Switzerland voted on the suggested measure in its latest plebiscite, alongside a curb on the remuneration of executives at a state-controlled company, which was also rejected, reports The Telegraph.
The Swiss vote comes as John McDonnell, the shadow chancellor, said basic income “is an idea Labour will be closely looking at over the next few years”, and would involve the government giving a fixed amount of money to every person, regardless of earnings.
McDonnell will attend campaign group Compass’ launch of its basic income report in the House of Commons tomorrow, which he said: “makes an interesting case for universal and unconditional payment to all that could prepare our country for any revolution in jobs and technology to come”.
The Swiss people rejected the basic income proposal, which asked if all residents should receive a monthly income of as much as 2,500 Swiss francs (£1,764) regardless of their job, by a margin of 77pc to 23pc, according to projections from a polling outfit for Swiss broadcaster SRF.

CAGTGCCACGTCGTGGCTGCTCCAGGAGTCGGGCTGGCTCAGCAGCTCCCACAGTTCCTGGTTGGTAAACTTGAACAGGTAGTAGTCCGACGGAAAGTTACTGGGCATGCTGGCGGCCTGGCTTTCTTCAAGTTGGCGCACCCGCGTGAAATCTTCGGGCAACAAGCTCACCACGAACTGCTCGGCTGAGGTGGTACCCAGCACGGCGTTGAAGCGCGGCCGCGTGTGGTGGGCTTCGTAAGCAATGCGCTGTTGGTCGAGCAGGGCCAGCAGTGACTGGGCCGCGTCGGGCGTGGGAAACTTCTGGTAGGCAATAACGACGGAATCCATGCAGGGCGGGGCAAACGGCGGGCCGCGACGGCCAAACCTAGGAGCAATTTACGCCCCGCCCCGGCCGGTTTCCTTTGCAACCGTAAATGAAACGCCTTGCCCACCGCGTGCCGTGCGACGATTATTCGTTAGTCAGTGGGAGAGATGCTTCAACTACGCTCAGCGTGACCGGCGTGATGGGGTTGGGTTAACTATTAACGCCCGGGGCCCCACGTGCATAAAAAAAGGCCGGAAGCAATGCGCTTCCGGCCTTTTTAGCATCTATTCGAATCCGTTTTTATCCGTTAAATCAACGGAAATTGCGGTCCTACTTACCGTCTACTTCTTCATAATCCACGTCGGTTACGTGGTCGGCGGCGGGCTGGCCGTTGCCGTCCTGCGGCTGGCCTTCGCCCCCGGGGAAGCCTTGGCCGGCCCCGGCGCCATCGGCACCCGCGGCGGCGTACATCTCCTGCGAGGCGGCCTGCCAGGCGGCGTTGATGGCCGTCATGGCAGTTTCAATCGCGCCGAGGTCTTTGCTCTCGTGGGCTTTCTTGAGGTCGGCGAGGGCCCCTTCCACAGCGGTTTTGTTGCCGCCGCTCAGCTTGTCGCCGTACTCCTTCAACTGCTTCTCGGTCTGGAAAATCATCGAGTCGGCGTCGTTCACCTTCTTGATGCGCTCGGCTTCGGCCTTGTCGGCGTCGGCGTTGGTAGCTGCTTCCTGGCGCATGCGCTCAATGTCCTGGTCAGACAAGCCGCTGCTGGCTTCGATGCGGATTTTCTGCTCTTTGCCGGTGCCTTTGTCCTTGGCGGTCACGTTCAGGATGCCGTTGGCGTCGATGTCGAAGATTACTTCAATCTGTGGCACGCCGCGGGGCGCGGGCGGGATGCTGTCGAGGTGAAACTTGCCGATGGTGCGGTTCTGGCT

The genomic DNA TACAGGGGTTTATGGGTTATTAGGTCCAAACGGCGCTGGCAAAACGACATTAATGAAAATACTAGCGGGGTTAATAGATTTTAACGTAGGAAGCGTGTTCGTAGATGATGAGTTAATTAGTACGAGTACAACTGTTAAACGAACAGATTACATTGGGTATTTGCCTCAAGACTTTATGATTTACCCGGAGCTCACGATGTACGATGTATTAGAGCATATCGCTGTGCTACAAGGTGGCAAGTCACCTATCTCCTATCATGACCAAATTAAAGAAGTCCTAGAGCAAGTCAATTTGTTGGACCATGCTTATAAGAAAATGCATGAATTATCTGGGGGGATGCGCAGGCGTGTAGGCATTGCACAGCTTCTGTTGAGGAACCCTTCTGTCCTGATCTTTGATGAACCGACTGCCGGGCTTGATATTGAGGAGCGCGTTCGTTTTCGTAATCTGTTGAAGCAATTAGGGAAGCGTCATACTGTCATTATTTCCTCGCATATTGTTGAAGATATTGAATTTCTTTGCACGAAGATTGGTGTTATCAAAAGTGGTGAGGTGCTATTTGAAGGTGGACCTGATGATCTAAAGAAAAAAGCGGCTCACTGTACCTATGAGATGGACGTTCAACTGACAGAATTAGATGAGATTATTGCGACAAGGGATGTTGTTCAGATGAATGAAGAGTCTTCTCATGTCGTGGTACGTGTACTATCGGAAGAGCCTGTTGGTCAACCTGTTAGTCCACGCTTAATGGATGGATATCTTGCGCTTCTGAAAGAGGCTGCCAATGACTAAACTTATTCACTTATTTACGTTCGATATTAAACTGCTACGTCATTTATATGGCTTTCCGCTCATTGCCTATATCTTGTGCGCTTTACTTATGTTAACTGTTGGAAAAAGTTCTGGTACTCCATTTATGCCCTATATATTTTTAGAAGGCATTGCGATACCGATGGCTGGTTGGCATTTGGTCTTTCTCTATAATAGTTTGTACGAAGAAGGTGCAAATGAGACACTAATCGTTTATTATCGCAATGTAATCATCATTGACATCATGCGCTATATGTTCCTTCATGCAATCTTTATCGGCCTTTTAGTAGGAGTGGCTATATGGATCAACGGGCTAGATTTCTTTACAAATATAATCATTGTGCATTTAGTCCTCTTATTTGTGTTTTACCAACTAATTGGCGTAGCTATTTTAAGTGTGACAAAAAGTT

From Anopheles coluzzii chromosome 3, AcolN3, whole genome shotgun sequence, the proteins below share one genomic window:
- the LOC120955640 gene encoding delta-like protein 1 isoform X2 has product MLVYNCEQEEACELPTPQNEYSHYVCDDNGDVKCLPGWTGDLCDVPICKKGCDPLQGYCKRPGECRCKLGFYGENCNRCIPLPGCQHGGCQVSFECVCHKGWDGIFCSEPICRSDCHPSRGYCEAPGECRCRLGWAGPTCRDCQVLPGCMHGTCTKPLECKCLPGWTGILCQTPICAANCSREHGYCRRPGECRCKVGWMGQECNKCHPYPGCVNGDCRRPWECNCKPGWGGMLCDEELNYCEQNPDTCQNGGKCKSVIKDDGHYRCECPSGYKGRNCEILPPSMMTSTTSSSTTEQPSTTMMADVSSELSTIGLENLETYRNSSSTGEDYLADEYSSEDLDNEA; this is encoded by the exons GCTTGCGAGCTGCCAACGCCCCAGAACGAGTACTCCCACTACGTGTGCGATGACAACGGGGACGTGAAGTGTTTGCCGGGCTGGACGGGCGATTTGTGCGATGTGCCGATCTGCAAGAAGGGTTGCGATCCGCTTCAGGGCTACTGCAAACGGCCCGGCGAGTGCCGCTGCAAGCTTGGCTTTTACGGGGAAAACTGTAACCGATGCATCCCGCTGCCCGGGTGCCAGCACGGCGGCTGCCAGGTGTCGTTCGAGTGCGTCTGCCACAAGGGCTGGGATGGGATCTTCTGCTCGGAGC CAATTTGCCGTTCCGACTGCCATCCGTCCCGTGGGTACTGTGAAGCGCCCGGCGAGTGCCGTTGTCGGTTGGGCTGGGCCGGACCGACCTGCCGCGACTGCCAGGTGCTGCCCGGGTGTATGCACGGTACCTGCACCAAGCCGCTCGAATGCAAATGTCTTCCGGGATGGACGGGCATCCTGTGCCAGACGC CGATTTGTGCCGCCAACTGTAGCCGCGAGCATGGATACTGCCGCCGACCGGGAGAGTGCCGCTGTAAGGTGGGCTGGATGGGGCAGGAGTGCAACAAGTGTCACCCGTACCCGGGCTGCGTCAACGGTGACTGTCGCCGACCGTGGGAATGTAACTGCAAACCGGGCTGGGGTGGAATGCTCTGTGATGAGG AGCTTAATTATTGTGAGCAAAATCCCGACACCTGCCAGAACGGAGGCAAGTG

The Swiss government always opposed the plan that would have replaced various welfare benefits with a government-funded stipend, leading to increased taxes and an undesirable effect on the economy from the disassociation of money earned with work done.
Of Switzerland’s 14 major political parties, none expressed support for the proposal, brought to the ballot by a popular initiative, which requires 100,000 signatures to trigger a country-wide vote.
Che Wagner, from Basic Income Switzerland, the group behind the plebiscite, said: “Basic income is the first visionary idea of the 21st century. It’s only a matter of time before this will be a real discussion.”
The group believes basic income will be back on the ballot paper within a decade, and was pleased that 23pc voted in favour of basic inc.
The basic income proposal in Switzerland comes as part of a series of populist shake-ups designed to redistribute income away from the country’s top earners.